Richardson was an indefatigable reviser of his own work, and the various editions of his novels differ greatly. Much of his revision was undertaken in anxious, self-censoring response to criticism; the earliest versions of his novels are generally the freshest and most daring.

Richardson's Pamela is often credited with being the first English novel. Although the validity of this claim depends on the definition of the term novel, it is not disputed that Richardson was innovative in his concentration on a single action. By telling the story in the form of letters, he provided if not the "stream" at least the flow of consciousness of his characters, and he pioneered in showing how his characters' sense of class differences and their awareness of the conflict between sexual instincts and the moral code created dilemmas that could not always be resolved. These characteristics reappear regularly in the subsequent history of the novel. Above all, Richardson was the writer who made the novel a respectable genre.

Richardson had disciples when he died. Some of them show the influence of Clarissa, which seems to have been most responsible for the cult of Richardson that arose on the European continent. It was Grandison, however, that set the tone of most of Richardson's English followers and for Jane Austen, who was said to have remembered "every circumstance" in this novel, everything "that was ever said or done." By the end of the 18th century, Richardson's reputation was on the wane both in England and abroad. However, it was reborn in the late 20th century, when Clarissa was rediscovered as one of the great psychological novels of European literature.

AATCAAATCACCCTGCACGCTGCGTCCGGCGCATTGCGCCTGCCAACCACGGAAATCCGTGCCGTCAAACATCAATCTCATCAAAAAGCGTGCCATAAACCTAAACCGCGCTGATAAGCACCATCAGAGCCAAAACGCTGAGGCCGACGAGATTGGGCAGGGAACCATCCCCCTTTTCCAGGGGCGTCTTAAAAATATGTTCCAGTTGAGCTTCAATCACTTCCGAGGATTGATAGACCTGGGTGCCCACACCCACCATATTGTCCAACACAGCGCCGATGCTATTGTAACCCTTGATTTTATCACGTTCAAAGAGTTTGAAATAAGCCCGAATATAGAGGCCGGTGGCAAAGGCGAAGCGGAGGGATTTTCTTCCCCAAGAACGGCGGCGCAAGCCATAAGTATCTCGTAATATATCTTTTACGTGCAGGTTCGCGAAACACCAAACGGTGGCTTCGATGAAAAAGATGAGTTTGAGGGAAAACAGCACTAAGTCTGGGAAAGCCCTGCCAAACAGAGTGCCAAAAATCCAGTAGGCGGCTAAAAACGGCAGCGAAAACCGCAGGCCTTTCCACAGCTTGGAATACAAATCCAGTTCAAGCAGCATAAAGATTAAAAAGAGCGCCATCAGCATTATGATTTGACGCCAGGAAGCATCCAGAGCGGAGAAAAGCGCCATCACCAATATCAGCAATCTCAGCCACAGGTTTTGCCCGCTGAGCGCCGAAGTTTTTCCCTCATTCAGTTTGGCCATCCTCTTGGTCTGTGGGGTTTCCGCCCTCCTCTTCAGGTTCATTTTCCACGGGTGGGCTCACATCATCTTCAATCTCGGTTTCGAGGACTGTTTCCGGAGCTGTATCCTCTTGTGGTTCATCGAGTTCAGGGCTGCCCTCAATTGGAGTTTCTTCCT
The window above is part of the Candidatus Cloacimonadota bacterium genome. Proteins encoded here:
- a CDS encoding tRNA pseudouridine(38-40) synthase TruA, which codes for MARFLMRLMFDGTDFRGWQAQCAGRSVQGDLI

Top 82 Samuel Richardson quotes

Calamity is the test of integrity.
Calamity
Integrity
Test
For the human mind is seldom at stay: If you do not grow better, you will most undoubtedly grow worse.
Better
Grow
Human
Human mind
Mind
Most
Seldom
Stay
Undoubtedly
Will
Worse
You
It is better to be thought perverse than insincere.
Better
Insincere
Perverse
Than
Thought
There hardly can be a greater difference between any two men, than there too often is, between the same man, a lover and a husband.
Any
Between
Difference
Greater
Hardly
Husband
Lover
Man
Men
Often
Same
Than
Too
Two
To be a clergyman, and all that is compassionate and virtuous, ought to be the same thing.
Compassionate
Ought
Same
Same thing
Thing
Virtuous
A man may keep a woman, but not his estate.
Estate
His
Keep
Man
May
Woman
Marry first, and love will come after is a shocking assertion; since a thousand things may happen to make the state but barely tolerable, when it is entered into with mutual affection.
Affection
After
Assertion
Barely
Come
Entered
First
Happen
Love
Make
Marry
May
Mutual
Shocking
Would Alexander, madman as he was, have been so much a madman, had it not been for Homer?